Mike Patton, vocalist of Faith No More and Mr. Bungle (among many others), is this close to the legendary level of Freddie Mercury. I once purchased a disc comprised solely of Patton’s guttural mouth noises. The song I referenced in the punch panel (which I’m screaming at a version of ‘Chris-Chan’, but no one noticed), “The Gentle Art Of Making Enemies”, is one of the best metal songs I’ve ever heard. Check out Patton’s “I never felt this much alive” on the outro, he’s a demon:
One of my favorite Mike Patton albums outside of Mr. Bungle is Irony Is A Dead Scene, with Dillinger Escape Plan. In just over eleven minutes, these guys forge a metal soundscape for the motherfucking ages. Sometimes Patton smacks himself in the throat while shrieking, producing an alien, staccato effect. Listen to the timing and timber on the following lyrics in “When Good Dogs Do Bad Things”, at 1:28.
Listen through the walls
The sound of quick footsteps sneaking down the hall
The pages turning
The leaky roof
The toilet flushing
Numbers on the license plate
I’m nothing more than
The best you’ll never have
A speck on your bedroom wall
A blood red waterfall
THE BEST YOU WILL EVER HAVE
No one but Mike Patton can make the sinister sound so beautiful.
The thing is, if you’ve been a Mr. Bungle fan as long as I have, you knew that already.
Mr. Bungle was a band comprised of Patton and his talented buddies from high school in Eureka, California. They released three major-label albums, in 1991, 1995 and 1999, thanks to the chart success of Faith No More. All three are staggering in their brilliance, and no two are alike. The first, produced by John Zorn in 1991, was a self-titled debut that skewed heavily toward funk-metal fusion. The art was from a fantastic issue of Beautiful Stories For Ugly Children; “A Cotton Candy Autopsy”, by Dan Sweetman (highly recommended if you can find it). It’s a great mix with songs like “Carousel”:
Bungle’s second album is my personal favorite, Disco Volante (1995). A total departure from the previous sound, this entry was produced by Mr. Bungle themselves, and has a murky, dub-like tone that complements the “underwater” theme. There are two tracks you can blow speakers with; the thumping “Desert Search For Techno Allah”, and “The Bends”, a haunting operetta about the pain of decompression. Behold how much emotion Patton conveys simply breathing:
Mr. Bungle’s final salvo came in 1999, with California, a post-modern suite with the seaside flavor of Pet Sounds, or Smile. Because it was delayed so as not to coincide with the release of a Red Hot Chili Peppers album with a vaguely similar title, it is a large reason for my hatred of that group. Bungle bassist Trevor Dunn posted on his website,
“Flea, in all seriousness, really isn’t that good. I mean, c’mon. The Red Hot Chili Peppers were vaguely interesting in the late 80s, but Christ they fucking suck, they suck.”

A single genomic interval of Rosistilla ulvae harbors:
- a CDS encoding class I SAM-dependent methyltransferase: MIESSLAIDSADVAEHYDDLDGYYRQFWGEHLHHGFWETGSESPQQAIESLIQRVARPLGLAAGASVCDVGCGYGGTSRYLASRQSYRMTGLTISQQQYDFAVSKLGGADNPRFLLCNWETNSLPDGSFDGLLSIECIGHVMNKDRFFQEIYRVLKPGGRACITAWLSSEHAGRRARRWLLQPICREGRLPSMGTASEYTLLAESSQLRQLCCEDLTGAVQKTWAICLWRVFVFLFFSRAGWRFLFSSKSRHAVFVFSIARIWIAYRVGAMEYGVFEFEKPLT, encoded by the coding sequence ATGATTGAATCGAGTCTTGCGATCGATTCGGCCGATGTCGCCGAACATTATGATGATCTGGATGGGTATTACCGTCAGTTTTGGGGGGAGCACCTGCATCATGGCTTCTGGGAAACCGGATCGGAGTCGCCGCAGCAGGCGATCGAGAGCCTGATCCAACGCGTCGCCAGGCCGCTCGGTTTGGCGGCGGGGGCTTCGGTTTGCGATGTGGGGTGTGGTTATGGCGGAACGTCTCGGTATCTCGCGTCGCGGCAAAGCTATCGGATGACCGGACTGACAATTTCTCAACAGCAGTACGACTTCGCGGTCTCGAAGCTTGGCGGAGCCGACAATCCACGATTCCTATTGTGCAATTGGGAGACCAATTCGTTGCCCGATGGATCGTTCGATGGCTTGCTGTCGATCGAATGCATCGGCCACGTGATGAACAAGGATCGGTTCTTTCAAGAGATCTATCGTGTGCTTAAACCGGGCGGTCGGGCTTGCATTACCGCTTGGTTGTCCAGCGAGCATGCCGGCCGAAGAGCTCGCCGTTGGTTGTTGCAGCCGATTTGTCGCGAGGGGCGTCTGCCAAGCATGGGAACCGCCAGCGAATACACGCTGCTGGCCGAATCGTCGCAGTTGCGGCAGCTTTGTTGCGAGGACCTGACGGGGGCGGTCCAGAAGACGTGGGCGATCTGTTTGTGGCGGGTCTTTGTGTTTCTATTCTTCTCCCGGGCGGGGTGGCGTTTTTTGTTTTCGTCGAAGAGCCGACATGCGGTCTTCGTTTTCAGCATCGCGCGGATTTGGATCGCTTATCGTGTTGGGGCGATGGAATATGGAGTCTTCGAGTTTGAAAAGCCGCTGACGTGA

That about sums it up for me. I love Flea in the Back To The Future movies however. One can’t help but wonder, though… what if Mike Patton had played that role instead? We know he could make chicken noises!
Excepting a couple of raucous tracks, California is relatively mellow. It makes for a smooth capper to an unintentional trilogy. “Retrovertigo” in particular is a wistful, prescient standout, with a cleaner, glossier production that highlights the vocal harmonies.
The real demonstration of Patton’s vocal prowess comes on “Pink Cigarette”, a morbid R&B ballad, sung from the point of view of a spurned masochist who turns to suicide. Have a listen to how much substance is added by overdubbing Patton’s tenor falsetto with lots of reverb. The sharp western tone of the guitar fills in the rest of the gruesome spectacle. The song is a marvel that leaves you breathless.
It’s always good to go out on a high note, and that’s what Mr. Bungle did. Literally, a high note; at the close of “Goodbye Sober Day”, the final track, Patton does a spot-on “monkey chant”, which the Maori practice to scare the shit out of their enemies. I listen to California less frequently, even though I feel it’s Mr. Bungle’s best album. The emotions and ideas are so potent and acute, and coupled with the hard feelings inherent to a band’s end, it’s quite a lot to take. You owe it to yourself to experience all three Bungle albums, in any case, if you like American independent rock/metal.
Recently Faith No More reformed, but I haven’t had the time to absorb their new stuff properly yet. I would wager it’s very good. Faith No More is a very good band. Seriously, I can’t even criticize the “rap-metal” stuff because they were the first. I must have listened to The Real Thing a million times as an art school freshman. It made perfect sense in 1990. I put “Falling To Pieces” on a mixtape for some dame that same year. I would argue that “Underwater Love” is the best song of the album. But, y’know, we beat it all to death and got sick of it. C’est la vie.